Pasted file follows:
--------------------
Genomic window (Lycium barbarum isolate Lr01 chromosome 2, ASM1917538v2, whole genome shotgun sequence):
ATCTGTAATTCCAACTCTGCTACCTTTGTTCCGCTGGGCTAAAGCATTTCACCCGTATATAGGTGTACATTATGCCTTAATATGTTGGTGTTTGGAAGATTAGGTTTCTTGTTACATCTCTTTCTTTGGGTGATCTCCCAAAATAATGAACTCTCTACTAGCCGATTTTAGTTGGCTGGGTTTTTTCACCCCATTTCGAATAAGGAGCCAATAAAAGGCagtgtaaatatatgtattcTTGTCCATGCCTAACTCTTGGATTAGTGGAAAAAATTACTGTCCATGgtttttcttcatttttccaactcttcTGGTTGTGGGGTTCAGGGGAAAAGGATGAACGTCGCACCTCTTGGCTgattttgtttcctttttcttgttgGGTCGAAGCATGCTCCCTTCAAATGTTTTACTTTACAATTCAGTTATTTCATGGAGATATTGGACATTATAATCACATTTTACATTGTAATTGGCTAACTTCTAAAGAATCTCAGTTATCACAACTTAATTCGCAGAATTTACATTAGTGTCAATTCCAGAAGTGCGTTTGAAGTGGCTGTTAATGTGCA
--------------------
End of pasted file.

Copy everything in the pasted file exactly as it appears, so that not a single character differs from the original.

Genomic window (Lycium barbarum isolate Lr01 chromosome 2, ASM1917538v2, whole genome shotgun sequence):
ATCTGTAATTCCAACTCTGCTACCTTTGTTCCGCTGGGCTAAAGCATTTCACCCGTATATAGGTGTACATTATGCCTTAATATGTTGGTGTTTGGAAGATTAGGTTTCTTGTTACATCTCTTTCTTTGGGTGATCTCCCAAAATAATGAACTCTCTACTAGCCGATTTTAGTTGGCTGGGTTTTTTCACCCCATTTCGAATAAGGAGCCAATAAAAGGCagtgtaaatatatgtattcTTGTCCATGCCTAACTCTTGGATTAGTGGAAAAAATTACTGTCCATGgtttttcttcatttttccaactcttcTGGTTGTGGGGTTCAGGGGAAAAGGATGAACGTCGCACCTCTTGGCTgattttgtttcctttttcttgttgGGTCGAAGCATGCTCCCTTCAAATGTTTTACTTTACAATTCAGTTATTTCATGGAGATATTGGACATTATAATCACATTTTACATTGTAATTGGCTAACTTCTAAAGAATCTCAGTTATCACAACTTAATTCGCAGAATTTACATTAGTGTCAATTCCAGAAGTGCGTTTGAAGTGGCTGTTAATGTGCA